> Hmm, read-macros seem indeed a lot misunderstood. NEVER use a
> read-macro to insert values which are defined at *run*time! As the
> name says, they are evaulated at *read* time!

Maybe I too have been misunderstanding all along.  Alex, you seem to
be inferring here a strict separation between readtime and runtime;
however, I see "eval process" as "intertwining" them.

So, are you saying that the following is a kind of "abuse" (since I am
"insert[ing] values which are defined at *run*time" with a *read*
macro) and that it gives me the answer I'm looking for is some kind of
happy coincidence (despite my misunderstanding of the eval model)? :)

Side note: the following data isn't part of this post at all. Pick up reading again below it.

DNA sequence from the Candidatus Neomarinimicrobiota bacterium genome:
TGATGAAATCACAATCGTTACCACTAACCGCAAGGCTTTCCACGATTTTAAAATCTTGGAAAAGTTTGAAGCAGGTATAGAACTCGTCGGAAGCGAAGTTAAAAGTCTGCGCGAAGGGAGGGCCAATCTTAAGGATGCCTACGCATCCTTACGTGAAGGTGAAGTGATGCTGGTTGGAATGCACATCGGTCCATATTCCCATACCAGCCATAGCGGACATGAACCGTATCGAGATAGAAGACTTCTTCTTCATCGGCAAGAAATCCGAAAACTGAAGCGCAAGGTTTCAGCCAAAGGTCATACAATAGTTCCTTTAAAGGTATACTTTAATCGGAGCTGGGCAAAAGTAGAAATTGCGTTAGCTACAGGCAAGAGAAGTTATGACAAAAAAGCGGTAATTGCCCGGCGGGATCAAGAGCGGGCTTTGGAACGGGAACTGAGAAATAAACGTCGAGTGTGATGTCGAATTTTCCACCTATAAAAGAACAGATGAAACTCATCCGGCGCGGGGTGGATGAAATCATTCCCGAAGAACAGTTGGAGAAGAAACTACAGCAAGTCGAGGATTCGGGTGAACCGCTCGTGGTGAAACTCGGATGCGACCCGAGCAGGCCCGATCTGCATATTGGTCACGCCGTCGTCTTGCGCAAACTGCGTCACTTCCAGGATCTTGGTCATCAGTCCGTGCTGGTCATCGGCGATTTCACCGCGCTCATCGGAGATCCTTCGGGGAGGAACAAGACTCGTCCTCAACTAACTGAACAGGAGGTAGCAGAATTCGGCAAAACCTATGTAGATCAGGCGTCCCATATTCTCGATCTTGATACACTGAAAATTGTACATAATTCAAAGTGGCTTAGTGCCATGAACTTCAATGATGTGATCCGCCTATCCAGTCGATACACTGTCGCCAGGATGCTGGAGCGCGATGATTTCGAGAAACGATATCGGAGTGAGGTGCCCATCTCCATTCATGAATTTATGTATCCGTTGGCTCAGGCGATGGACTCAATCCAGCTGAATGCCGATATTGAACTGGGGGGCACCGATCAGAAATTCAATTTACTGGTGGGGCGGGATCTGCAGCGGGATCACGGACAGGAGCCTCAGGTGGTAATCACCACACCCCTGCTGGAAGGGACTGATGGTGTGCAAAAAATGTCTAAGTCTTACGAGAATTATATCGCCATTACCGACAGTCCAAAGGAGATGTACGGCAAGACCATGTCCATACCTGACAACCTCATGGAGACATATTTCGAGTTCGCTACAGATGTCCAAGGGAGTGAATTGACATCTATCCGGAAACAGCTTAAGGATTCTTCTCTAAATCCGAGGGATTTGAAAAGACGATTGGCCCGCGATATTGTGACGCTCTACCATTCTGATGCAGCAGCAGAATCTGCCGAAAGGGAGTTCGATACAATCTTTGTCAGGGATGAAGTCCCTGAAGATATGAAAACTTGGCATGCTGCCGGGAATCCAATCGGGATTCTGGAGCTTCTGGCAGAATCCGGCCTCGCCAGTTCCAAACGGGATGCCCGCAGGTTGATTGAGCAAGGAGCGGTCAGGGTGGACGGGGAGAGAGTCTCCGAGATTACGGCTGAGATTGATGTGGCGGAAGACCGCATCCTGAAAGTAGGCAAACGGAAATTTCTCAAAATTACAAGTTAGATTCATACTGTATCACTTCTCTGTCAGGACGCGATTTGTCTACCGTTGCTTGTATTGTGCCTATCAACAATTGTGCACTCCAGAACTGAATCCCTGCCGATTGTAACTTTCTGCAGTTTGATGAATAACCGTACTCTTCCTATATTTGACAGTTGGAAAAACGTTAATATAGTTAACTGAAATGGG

? (let X (+ 3 4) (glue " " '("Number" `X `(- 4 9))))
  -> "Number 7 -5"

Or this, even?

  ? (let X (+ 3 4) (glue " " '("Number" `X `(- X 9))))
  -> "Number 7 -2"

It seems to me that *read*ing is inherently involved in *run*time (the
"eval process", which is recursive of course).

For instance, X in the above expressions is at some point, in the
"eval process", bound to 7 before the expression

  '("Number" `X `(- X 9))

is evaluated, and that the evaluation of this expression goes through
a reckoning of read macros first (under the "context" of the current
runtime environment which has X bound to 7).

If so, aren't then the `let` expression usages above *not*

Or am I thinking about this incorrectly?  Thanks!
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